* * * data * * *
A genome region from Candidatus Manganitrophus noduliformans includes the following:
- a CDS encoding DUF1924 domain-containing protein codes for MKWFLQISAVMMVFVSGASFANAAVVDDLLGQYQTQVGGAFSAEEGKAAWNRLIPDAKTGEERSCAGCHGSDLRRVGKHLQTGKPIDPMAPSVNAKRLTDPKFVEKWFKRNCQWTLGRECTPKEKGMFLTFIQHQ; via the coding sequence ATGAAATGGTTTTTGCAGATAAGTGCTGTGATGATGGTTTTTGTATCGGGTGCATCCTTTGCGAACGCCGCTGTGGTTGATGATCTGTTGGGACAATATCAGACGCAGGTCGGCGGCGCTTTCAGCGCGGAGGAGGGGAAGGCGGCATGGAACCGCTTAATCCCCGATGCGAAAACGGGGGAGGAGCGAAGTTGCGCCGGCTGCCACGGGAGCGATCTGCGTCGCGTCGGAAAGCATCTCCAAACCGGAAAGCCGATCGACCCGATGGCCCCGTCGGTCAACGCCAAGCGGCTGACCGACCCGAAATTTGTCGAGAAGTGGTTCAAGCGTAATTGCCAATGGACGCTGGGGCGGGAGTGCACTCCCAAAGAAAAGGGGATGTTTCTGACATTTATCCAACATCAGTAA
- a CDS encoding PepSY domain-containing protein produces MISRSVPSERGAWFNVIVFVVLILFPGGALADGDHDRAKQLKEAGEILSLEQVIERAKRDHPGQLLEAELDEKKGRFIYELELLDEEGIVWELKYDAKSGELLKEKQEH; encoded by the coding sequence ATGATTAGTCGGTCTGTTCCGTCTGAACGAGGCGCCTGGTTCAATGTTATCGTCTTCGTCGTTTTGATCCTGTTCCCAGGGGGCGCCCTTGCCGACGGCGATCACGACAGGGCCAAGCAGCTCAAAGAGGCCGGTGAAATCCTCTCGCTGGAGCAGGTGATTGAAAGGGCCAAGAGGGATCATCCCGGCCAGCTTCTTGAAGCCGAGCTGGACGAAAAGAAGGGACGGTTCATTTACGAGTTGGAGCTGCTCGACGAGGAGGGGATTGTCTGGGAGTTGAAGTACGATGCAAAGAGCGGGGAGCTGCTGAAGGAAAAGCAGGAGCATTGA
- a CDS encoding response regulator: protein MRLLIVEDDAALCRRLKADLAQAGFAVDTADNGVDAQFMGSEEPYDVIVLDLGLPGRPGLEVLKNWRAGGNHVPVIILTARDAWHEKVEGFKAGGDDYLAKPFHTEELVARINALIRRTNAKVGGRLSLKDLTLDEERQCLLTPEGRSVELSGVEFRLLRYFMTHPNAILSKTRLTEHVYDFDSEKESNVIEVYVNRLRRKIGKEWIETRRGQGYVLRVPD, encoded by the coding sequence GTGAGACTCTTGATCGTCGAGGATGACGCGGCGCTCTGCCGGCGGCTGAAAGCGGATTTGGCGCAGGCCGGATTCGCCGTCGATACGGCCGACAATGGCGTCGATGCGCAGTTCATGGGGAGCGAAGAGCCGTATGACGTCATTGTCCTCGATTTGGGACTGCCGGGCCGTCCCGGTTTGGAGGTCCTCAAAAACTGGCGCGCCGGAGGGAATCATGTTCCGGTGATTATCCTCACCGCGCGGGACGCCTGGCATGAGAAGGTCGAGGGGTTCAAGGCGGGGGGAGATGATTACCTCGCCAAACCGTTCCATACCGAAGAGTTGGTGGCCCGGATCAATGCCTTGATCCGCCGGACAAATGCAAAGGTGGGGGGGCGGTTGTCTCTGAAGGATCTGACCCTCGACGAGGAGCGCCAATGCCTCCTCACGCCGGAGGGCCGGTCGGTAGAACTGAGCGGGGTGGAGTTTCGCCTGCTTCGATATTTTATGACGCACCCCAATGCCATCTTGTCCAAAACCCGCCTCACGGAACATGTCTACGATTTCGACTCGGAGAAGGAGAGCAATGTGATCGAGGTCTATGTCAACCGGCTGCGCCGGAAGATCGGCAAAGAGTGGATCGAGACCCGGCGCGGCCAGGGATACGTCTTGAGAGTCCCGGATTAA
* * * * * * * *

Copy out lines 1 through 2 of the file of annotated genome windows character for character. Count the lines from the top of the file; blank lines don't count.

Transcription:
A genome region from Candidatus Manganitrophus noduliformans includes the following:
- a CDS encoding DUF1924 domain-containing protein codes for MKWFLQISAVMMVFVSGASFANAAVVDDLLGQYQTQVGGAFSAEEGKAAWNRLIPDAKTGEERSCAGCHGSDLRRVGKHLQTGKPIDPMAPSVNAKRLTDPKFVEKWFKRNCQWTLGRECTPKEKGMFLTFIQHQ; via the coding sequence ATGAAATGGTTTTTGCAGATAAGTGCTGTGATGATGGTTTTTGTATCGGGTGCATCCTTTGCGAACGCCGCTGTGGTTGATGATCTGTTGGGACAATATCAGACGCAGGTCGGCGGCGCTTTCAGCGCGGAGGAGGGGAAGGCGGCATGGAACCGCTTAATCCCCGATGCGAAAACGGGGGAGGAGCGAAGTTGCGCCGGCTGCCACGGGAGCGATCTGCGTCGCGTCGGAAAGCATCTCCAAACCGGAAAGCCGATCGACCCGATGGCCCCGTCGGTCAACGCCAAGCGGCTGACCGACCCGAAATTTGTCGAGAAGTGGTTCAAGCGTAATTGCCAATGGACGCTGGGGCGGGAGTGCACTCCCAAAGAAAAGGGGATGTTTCTGACATTTATCCAACATCAGTAA